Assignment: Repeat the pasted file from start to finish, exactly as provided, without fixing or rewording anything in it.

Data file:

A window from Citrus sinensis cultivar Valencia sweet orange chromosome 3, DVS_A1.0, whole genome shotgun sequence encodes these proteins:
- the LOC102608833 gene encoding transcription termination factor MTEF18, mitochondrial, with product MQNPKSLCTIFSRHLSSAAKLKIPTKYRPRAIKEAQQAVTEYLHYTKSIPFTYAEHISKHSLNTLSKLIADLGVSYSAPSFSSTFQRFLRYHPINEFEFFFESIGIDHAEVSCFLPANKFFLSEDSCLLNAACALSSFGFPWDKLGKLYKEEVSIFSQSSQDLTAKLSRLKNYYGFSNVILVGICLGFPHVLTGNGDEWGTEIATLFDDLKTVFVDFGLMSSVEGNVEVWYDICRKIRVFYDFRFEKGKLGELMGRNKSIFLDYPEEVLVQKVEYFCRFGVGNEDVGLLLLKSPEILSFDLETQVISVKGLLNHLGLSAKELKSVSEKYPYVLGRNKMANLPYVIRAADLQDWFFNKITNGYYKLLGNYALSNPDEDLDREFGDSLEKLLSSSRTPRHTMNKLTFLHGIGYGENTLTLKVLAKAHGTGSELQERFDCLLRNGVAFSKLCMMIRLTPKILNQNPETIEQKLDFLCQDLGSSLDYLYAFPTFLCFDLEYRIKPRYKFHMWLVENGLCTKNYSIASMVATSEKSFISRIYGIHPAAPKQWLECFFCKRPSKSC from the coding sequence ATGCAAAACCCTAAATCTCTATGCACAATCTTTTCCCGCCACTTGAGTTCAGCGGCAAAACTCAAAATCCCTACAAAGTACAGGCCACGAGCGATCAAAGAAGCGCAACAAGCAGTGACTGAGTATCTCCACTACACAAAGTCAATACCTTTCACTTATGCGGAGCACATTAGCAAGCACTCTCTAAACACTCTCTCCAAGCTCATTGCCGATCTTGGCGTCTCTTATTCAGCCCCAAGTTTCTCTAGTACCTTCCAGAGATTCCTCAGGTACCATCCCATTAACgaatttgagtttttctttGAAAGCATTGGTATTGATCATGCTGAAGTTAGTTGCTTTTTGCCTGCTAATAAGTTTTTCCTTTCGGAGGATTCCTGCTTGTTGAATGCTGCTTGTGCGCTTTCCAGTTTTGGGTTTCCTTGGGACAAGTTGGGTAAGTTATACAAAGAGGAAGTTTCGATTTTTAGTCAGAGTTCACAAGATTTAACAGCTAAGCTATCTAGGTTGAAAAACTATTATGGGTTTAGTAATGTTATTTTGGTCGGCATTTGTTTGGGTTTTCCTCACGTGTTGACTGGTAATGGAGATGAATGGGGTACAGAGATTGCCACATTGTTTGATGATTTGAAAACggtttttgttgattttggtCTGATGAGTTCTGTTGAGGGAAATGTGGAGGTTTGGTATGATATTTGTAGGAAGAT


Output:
A window from Citrus sinensis cultivar Valencia sweet orange chromosome 3, DVS_A1.0, whole genome shotgun sequence encodes these proteins:
- the LOC102608833 gene encoding transcription termination factor MTEF18, mitochondrial, with product MQNPKSLCTIFSRHLSSAAKLKIPTKYRPRAIKEAQQAVTEYLHYTKSIPFTYAEHISKHSLNTLSKLIADLGVSYSAPSFSSTFQRFLRYHPINEFEFFFESIGIDHAEVSCFLPANKFFLSEDSCLLNAACALSSFGFPWDKLGKLYKEEVSIFSQSSQDLTAKLSRLKNYYGFSNVILVGICLGFPHVLTGNGDEWGTEIATLFDDLKTVFVDFGLMSSVEGNVEVWYDICRKIRVFYDFRFEKGKLGELMGRNKSIFLDYPEEVLVQKVEYFCRFGVGNEDVGLLLLKSPEILSFDLETQVISVKGLLNHLGLSAKELKSVSEKYPYVLGRNKMANLPYVIRAADLQDWFFNKITNGYYKLLGNYALSNPDEDLDREFGDSLEKLLSSSRTPRHTMNKLTFLHGIGYGENTLTLKVLAKAHGTGSELQERFDCLLRNGVAFSKLCMMIRLTPKILNQNPETIEQKLDFLCQDLGSSLDYLYAFPTFLCFDLEYRIKPRYKFHMWLVENGLCTKNYSIASMVATSEKSFISRIYGIHPAAPKQWLECFFCKRPSKSC from the coding sequence ATGCAAAACCCTAAATCTCTATGCACAATCTTTTCCCGCCACTTGAGTTCAGCGGCAAAACTCAAAATCCCTACAAAGTACAGGCCACGAGCGATCAAAGAAGCGCAACAAGCAGTGACTGAGTATCTCCACTACACAAAGTCAATACCTTTCACTTATGCGGAGCACATTAGCAAGCACTCTCTAAACACTCTCTCCAAGCTCATTGCCGATCTTGGCGTCTCTTATTCAGCCCCAAGTTTCTCTAGTACCTTCCAGAGATTCCTCAGGTACCATCCCATTAACgaatttgagtttttctttGAAAGCATTGGTATTGATCATGCTGAAGTTAGTTGCTTTTTGCCTGCTAATAAGTTTTTCCTTTCGGAGGATTCCTGCTTGTTGAATGCTGCTTGTGCGCTTTCCAGTTTTGGGTTTCCTTGGGACAAGTTGGGTAAGTTATACAAAGAGGAAGTTTCGATTTTTAGTCAGAGTTCACAAGATTTAACAGCTAAGCTATCTAGGTTGAAAAACTATTATGGGTTTAGTAATGTTATTTTGGTCGGCATTTGTTTGGGTTTTCCTCACGTGTTGACTGGTAATGGAGATGAATGGGGTACAGAGATTGCCACATTGTTTGATGATTTGAAAACggtttttgttgattttggtCTGATGAGTTCTGTTGAGGGAAATGTGGAGGTTTGGTATGATATTTGTAGGAAGAT